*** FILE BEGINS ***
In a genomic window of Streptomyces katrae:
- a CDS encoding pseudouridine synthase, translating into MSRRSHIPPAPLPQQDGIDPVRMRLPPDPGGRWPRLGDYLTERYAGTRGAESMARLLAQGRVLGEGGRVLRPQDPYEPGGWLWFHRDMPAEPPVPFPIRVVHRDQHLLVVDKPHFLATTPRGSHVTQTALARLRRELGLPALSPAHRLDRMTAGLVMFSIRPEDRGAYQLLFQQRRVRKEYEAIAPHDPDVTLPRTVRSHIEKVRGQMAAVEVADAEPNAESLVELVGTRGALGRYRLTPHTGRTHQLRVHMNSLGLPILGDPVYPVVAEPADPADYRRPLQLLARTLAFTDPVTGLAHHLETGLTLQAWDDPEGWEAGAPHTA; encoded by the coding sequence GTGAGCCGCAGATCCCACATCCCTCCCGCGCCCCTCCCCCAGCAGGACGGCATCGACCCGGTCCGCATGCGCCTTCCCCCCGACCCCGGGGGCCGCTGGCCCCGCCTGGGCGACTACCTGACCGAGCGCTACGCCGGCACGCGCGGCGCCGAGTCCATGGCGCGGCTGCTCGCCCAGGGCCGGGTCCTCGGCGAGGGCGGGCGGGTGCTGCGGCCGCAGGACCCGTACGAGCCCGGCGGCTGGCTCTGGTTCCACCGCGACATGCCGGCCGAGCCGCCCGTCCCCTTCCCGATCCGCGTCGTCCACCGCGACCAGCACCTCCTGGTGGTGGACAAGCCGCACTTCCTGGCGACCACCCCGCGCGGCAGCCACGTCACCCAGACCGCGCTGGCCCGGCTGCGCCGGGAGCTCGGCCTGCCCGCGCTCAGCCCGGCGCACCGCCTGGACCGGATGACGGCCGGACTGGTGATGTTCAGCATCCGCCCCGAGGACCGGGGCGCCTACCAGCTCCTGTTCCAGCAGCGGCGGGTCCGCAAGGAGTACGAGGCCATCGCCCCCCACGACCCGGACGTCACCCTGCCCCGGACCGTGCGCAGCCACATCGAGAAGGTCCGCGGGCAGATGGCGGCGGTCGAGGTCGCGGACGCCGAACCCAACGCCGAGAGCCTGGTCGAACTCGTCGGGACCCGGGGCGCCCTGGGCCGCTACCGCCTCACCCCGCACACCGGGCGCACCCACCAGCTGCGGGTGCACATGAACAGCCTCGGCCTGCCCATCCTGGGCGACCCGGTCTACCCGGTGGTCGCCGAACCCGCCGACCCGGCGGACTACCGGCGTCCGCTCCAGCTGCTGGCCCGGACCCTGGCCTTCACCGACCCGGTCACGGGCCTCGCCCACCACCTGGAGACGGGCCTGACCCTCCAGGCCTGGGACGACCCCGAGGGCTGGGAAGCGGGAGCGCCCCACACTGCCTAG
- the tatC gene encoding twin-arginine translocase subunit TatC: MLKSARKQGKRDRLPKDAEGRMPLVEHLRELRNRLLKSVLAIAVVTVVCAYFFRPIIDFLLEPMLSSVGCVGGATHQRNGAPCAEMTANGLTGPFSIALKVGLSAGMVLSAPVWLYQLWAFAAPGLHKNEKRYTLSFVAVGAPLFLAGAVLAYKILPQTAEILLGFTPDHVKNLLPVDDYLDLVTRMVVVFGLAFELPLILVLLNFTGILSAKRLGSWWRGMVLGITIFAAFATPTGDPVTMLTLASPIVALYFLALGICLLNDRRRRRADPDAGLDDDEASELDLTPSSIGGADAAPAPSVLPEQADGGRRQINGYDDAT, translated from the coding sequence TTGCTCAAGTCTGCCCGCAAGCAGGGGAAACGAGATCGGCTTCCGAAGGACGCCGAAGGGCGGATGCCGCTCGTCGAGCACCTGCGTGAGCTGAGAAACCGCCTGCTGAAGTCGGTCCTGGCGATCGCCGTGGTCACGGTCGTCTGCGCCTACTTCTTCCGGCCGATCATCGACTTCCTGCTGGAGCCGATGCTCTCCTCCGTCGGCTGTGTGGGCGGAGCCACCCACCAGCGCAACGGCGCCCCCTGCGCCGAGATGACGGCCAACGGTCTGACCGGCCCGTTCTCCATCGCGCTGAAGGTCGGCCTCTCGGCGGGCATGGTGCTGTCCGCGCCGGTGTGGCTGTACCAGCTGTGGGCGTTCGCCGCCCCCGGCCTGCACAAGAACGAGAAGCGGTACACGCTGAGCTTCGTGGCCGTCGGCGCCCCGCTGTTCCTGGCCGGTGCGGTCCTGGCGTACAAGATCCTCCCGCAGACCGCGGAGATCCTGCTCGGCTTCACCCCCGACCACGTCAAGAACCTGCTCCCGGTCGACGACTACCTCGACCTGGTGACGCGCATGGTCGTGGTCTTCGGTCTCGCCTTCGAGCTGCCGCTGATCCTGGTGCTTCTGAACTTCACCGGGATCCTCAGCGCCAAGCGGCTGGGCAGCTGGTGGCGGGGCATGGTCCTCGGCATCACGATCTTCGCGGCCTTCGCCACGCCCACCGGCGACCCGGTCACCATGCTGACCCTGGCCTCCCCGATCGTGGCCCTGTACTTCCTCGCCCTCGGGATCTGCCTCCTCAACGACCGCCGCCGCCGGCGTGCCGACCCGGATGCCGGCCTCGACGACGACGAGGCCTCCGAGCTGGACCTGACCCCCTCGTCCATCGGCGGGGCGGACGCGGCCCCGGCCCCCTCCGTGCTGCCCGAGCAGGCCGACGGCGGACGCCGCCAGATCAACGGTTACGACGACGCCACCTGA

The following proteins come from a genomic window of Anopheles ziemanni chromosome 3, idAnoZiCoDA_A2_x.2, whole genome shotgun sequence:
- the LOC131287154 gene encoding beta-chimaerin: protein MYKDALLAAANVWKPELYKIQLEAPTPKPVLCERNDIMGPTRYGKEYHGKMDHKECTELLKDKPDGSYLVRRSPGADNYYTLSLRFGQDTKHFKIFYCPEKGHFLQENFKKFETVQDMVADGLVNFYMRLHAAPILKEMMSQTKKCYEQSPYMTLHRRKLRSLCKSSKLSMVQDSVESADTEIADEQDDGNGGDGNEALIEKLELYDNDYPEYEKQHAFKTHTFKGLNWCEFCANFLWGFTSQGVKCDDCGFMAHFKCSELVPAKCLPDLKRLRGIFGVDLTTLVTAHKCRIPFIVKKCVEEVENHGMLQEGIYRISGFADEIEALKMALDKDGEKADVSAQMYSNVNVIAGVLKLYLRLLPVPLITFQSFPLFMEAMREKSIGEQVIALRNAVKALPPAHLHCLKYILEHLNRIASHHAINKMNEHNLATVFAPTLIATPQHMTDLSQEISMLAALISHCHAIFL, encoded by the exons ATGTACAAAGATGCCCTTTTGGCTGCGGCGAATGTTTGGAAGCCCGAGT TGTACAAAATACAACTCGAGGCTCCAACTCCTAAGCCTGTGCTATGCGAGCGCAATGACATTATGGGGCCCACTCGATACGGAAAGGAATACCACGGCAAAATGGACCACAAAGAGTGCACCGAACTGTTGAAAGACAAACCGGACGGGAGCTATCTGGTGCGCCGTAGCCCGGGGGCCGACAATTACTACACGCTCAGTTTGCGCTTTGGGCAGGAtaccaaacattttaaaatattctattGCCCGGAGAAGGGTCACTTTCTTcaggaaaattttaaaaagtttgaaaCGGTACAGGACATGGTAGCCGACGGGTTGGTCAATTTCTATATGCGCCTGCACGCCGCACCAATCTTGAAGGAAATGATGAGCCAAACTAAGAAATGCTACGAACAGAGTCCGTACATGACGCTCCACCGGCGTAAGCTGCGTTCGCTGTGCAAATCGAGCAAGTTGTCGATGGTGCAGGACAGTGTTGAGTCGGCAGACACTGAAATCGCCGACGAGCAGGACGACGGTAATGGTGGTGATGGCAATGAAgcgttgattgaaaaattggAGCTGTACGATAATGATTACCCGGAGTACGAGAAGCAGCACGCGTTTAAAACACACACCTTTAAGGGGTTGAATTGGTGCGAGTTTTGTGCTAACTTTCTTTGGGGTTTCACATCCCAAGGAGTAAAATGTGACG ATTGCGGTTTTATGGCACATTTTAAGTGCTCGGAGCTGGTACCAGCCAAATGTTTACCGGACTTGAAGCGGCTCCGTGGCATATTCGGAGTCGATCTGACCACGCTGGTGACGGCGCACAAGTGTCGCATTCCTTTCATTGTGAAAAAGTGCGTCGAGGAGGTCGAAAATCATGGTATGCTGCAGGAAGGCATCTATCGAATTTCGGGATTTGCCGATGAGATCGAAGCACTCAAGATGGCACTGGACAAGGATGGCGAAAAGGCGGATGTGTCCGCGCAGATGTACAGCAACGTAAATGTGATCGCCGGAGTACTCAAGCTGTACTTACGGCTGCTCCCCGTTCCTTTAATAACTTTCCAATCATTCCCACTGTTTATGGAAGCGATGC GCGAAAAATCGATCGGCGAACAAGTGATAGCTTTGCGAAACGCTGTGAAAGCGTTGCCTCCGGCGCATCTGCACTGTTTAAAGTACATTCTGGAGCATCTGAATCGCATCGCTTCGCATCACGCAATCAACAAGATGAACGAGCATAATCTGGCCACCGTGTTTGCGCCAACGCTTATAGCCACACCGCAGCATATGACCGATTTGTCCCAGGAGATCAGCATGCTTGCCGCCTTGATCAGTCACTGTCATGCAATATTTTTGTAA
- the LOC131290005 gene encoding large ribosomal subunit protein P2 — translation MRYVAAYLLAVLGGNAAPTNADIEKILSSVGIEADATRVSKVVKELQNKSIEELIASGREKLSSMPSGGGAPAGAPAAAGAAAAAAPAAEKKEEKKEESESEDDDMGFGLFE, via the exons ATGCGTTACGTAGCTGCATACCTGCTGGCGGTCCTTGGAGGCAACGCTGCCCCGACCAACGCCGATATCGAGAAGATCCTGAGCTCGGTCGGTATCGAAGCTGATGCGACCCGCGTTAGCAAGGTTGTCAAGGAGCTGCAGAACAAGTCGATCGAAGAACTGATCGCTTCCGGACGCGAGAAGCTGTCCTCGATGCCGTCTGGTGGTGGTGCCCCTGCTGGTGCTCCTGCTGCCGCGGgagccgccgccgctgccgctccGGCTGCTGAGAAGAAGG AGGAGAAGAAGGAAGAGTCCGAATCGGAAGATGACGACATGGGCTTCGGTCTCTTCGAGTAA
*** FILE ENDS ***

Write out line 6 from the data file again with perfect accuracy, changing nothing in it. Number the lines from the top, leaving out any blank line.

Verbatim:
- the LOC131290005 gene encoding large ribosomal subunit protein P2 — translation MRYVAAYLLAVLGGNAAPTNADIEKILSSVGIEADATRVSKVVKELQNKSIEELIASGREKLSSMPSGGGAPAGAPAAAGAAAAAAPAAEKKEEKKEESESEDDDMGFGLFE, via the exons ATGCGTTACGTAGCTGCATACCTGCTGGCGGTCCTTGGAGGCAACGCTGCCCCGACCAACGCCGATATCGAGAAGATCCTGAGCTCGGTCGGTATCGAAGCTGATGCGACCCGCGTTAGCAAGGTTGTCAAGGAGCTGCAGAACAAGTCGATCGAAGAACTGATCGCTTCCGGACGCGAGAAGCTGTCCTCGATGCCGTCTGGTGGTGGTGCCCCTGCTGGTGCTCCTGCTGCCGCGGgagccgccgccgctgccgctccGGCTGCTGAGAAGAAGG AGGAGAAGAAGGAAGAGTCCGAATCGGAAGATGACGACATGGGCTTCGGTCTCTTCGAGTAA